PriceWaterhouseCoopers (PwC) has recognized Cape Town as Africa's largest potential city and ranked the city sixth among middle-income cities behind Beijing, Kuala Lumpur, Moscow, Shanghai and Mexico City, said Mayor Patricia de Lille on Sunday .
"Today [Sunday] I am encouraged to see that Cape Town is recognized as the opportunity city of Africa, but in order to keep us globally competitive, we must take the city to the next level and create opportunities for everyone," said De Lille.
An important intervention was that the city decisively dealt with the spatial planning of apartheid, as a result of which the majority of the inhabitants had no chances of jobs, good education and health care. "We also need to improve security in these communities and support business development," she said.
The city should be a catalyst for better integration of communities by accelerating the release of the 11 identified lands in Woodstock and the city center. during the development of the Foreshore highway project. More pieces of land owned by the government must also be made available for the development of affordable housing. This would bring more Capetonians closer to opportunities, thereby increasing the talent offer for international companies that want to invest here.
Cape Town status as a city of chance was confirmed in the latest results of Statistics SA's labor force survey.
The report found that employment in the metro grew 4.8 percent year-on-year. Cape Town was also the subway with the lowest comprehensive unemployment rate of 22.6 percent, far below the national rate of 37.2 percent, according to De Lille.
However, head of cities and urbanization of PwC Africa, Jon Williams was right when he said: "Cape Town is at a crossroads of African problems and global ambitions." Future success will depend on the ability to face time-consuming problems at home. to solve and at the same time keep a rapidly changing world. "These time-honored problems include access to opportunities for the majority of the residents.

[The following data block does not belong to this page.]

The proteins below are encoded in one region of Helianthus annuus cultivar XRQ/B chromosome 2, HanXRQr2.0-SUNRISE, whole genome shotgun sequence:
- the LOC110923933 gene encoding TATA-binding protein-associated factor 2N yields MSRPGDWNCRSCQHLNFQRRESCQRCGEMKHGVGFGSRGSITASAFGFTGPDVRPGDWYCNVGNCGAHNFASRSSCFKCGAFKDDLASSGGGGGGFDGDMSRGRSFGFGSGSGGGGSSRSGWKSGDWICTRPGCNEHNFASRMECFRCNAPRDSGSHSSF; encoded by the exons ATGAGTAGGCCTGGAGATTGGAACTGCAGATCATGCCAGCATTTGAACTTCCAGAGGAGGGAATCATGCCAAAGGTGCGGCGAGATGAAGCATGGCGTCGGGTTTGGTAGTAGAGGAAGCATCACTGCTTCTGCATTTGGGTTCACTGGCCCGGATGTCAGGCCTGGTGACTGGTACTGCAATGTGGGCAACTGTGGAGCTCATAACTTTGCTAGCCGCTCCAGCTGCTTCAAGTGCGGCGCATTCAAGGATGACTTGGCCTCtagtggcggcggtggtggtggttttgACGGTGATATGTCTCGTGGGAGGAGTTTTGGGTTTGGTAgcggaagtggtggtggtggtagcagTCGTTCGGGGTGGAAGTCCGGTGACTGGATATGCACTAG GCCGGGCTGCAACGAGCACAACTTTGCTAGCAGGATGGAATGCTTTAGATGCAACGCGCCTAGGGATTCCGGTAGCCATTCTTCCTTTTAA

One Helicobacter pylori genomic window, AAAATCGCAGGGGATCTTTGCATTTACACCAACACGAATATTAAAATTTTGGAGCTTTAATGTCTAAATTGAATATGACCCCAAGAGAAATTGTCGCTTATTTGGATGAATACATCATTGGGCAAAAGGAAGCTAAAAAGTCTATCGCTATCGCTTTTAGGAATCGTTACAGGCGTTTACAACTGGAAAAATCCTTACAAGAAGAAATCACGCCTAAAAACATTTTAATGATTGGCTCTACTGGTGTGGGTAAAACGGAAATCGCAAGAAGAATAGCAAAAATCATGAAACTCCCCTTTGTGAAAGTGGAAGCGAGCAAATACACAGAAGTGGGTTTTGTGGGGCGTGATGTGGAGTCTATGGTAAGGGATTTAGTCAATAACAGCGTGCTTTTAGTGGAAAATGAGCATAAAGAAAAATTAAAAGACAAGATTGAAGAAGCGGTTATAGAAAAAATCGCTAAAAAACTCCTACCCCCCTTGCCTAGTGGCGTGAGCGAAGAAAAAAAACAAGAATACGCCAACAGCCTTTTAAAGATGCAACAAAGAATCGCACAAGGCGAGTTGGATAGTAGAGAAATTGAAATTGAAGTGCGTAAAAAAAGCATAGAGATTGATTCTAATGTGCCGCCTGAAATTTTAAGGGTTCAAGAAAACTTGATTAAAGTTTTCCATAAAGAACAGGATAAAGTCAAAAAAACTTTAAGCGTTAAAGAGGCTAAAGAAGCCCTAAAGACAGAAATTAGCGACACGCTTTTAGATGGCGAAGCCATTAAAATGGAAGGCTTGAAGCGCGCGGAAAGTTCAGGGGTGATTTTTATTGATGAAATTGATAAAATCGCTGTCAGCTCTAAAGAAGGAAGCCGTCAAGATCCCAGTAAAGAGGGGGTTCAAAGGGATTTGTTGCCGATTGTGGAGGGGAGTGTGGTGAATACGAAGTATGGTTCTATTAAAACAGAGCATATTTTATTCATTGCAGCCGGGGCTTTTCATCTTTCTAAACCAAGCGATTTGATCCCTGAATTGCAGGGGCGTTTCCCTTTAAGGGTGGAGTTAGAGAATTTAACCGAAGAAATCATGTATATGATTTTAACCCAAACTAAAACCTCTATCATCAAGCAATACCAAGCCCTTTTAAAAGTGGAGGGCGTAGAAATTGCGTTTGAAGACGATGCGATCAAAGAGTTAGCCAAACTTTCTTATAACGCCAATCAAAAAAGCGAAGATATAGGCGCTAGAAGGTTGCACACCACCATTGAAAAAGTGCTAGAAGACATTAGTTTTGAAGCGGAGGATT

"We have shown innovation in technology and more than 20 tech incubators live in Cape Town, but, as the report shows, many of these opportunities are close to the city center or along the Atlantic coast.
" If Cape Town wants to remain competitive globally, we need to bring residents closer to opportunities and be a catalyst for job creation. and investments as outlined by the development and transformation plan of the city (ODTP), "she said.
" The support of the city to the catalytic industry is one of the most important successes and this sector is also showing growth because we are investing more attracting Cape Town and more residents find work and receive training in areas with key skills.
"In the past three months, between April and June 2018, thanks to the city's support to Wesgro and our special purpose vehicles, we have facilitated nearly R1.4 billion of investments, created 1 236 jobs, and trained 912 residents, "the aforementioned Lille.
at the end of the financial year of 2017/18 in June 2018, the city, for the first time in its 18-year history as the metropolitan government exceeded the target of housing supply by 62 percent.
– African News Agency (ANA)